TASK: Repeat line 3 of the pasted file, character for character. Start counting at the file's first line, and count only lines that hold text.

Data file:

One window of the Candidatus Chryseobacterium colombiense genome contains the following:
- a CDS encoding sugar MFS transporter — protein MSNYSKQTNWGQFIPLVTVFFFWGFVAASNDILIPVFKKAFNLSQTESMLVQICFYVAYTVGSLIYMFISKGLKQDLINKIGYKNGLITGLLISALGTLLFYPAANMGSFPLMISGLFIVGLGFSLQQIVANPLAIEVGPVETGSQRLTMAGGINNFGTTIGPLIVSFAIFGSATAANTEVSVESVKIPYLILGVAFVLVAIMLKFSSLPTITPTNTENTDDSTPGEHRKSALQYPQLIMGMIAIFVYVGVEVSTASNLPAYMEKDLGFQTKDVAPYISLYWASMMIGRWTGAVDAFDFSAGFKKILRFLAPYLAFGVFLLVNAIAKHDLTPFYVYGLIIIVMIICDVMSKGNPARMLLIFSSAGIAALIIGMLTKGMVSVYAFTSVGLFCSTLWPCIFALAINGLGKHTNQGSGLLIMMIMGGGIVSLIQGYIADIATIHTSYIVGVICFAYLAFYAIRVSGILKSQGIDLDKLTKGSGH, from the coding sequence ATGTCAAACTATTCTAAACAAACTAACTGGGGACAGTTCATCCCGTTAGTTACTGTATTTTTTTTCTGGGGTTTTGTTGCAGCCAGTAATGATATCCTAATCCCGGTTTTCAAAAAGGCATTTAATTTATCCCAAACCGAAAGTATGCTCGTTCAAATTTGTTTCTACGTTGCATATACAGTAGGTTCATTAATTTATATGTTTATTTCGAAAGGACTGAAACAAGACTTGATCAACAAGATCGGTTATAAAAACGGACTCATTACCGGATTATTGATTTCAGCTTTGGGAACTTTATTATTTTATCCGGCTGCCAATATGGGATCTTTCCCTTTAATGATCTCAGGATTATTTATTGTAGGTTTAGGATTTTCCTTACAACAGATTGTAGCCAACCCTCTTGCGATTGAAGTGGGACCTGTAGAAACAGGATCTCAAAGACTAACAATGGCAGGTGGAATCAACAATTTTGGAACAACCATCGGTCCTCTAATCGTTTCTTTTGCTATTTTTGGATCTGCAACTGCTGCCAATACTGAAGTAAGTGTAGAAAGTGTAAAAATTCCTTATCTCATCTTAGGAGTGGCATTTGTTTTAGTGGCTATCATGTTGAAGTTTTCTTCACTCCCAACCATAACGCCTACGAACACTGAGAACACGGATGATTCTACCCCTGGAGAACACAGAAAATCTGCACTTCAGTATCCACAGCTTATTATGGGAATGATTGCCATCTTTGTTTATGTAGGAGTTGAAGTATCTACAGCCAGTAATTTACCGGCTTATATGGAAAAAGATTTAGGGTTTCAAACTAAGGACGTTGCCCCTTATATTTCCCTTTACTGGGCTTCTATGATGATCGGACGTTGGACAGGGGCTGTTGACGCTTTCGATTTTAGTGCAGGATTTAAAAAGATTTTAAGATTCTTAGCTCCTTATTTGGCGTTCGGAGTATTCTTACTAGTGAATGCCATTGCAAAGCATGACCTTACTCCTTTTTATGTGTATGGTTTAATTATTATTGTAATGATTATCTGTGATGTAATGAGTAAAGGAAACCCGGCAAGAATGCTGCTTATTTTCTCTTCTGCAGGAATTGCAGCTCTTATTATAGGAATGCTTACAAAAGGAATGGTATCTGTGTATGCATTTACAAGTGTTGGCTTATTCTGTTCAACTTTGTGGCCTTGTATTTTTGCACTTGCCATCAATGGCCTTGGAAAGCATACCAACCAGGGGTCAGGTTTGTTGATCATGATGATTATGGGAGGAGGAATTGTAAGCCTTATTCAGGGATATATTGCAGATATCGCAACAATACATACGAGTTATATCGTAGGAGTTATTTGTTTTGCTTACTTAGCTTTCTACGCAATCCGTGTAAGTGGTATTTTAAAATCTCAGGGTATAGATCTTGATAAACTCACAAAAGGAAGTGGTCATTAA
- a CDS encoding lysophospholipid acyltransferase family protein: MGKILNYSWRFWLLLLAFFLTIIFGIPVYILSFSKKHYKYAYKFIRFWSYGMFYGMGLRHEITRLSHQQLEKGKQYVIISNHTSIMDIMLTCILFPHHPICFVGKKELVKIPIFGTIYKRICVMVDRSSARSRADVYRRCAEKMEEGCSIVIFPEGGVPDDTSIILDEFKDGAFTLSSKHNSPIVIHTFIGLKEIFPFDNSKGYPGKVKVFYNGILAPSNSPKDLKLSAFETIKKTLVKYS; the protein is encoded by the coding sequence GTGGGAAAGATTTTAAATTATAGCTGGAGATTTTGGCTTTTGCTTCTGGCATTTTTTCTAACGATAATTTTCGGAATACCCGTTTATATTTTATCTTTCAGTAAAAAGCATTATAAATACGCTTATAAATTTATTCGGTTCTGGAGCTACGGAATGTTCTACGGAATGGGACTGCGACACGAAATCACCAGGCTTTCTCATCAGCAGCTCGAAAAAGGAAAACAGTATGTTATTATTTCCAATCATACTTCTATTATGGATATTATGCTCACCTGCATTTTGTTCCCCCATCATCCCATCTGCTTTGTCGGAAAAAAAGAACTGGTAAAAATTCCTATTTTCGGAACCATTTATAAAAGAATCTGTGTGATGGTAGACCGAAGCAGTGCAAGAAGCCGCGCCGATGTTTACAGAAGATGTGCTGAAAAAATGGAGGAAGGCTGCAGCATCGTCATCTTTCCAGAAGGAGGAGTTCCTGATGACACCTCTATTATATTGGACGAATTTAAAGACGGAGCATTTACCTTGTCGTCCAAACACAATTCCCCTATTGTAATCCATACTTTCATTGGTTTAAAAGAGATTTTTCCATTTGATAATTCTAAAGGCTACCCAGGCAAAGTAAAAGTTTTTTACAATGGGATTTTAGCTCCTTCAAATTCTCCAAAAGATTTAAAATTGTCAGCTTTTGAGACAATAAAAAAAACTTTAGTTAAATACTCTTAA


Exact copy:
- a CDS encoding lysophospholipid acyltransferase family protein: MGKILNYSWRFWLLLLAFFLTIIFGIPVYILSFSKKHYKYAYKFIRFWSYGMFYGMGLRHEITRLSHQQLEKGKQYVIISNHTSIMDIMLTCILFPHHPICFVGKKELVKIPIFGTIYKRICVMVDRSSARSRADVYRRCAEKMEEGCSIVIFPEGGVPDDTSIILDEFKDGAFTLSSKHNSPIVIHTFIGLKEIFPFDNSKGYPGKVKVFYNGILAPSNSPKDLKLSAFETIKKTLVKYS; the protein is encoded by the coding sequence GTGGGAAAGATTTTAAATTATAGCTGGAGATTTTGGCTTTTGCTTCTGGCATTTTTTCTAACGATAATTTTCGGAATACCCGTTTATATTTTATCTTTCAGTAAAAAGCATTATAAATACGCTTATAAATTTATTCGGTTCTGGAGCTACGGAATGTTCTACGGAATGGGACTGCGACACGAAATCACCAGGCTTTCTCATCAGCAGCTCGAAAAAGGAAAACAGTATGTTATTATTTCCAATCATACTTCTATTATGGATATTATGCTCACCTGCATTTTGTTCCCCCATCATCCCATCTGCTTTGTCGGAAAAAAAGAACTGGTAAAAATTCCTATTTTCGGAACCATTTATAAAAGAATCTGTGTGATGGTAGACCGAAGCAGTGCAAGAAGCCGCGCCGATGTTTACAGAAGATGTGCTGAAAAAATGGAGGAAGGCTGCAGCATCGTCATCTTTCCAGAAGGAGGAGTTCCTGATGACACCTCTATTATATTGGACGAATTTAAAGACGGAGCATTTACCTTGTCGTCCAAACACAATTCCCCTATTGTAATCCATACTTTCATTGGTTTAAAAGAGATTTTTCCATTTGATAATTCTAAAGGCTACCCAGGCAAAGTAAAAGTTTTTTACAATGGGATTTTAGCTCCTTCAAATTCTCCAAAAGATTTAAAATTGTCAGCTTTTGAGACAATAAAAAAAACTTTAGTTAAATACTCTTAA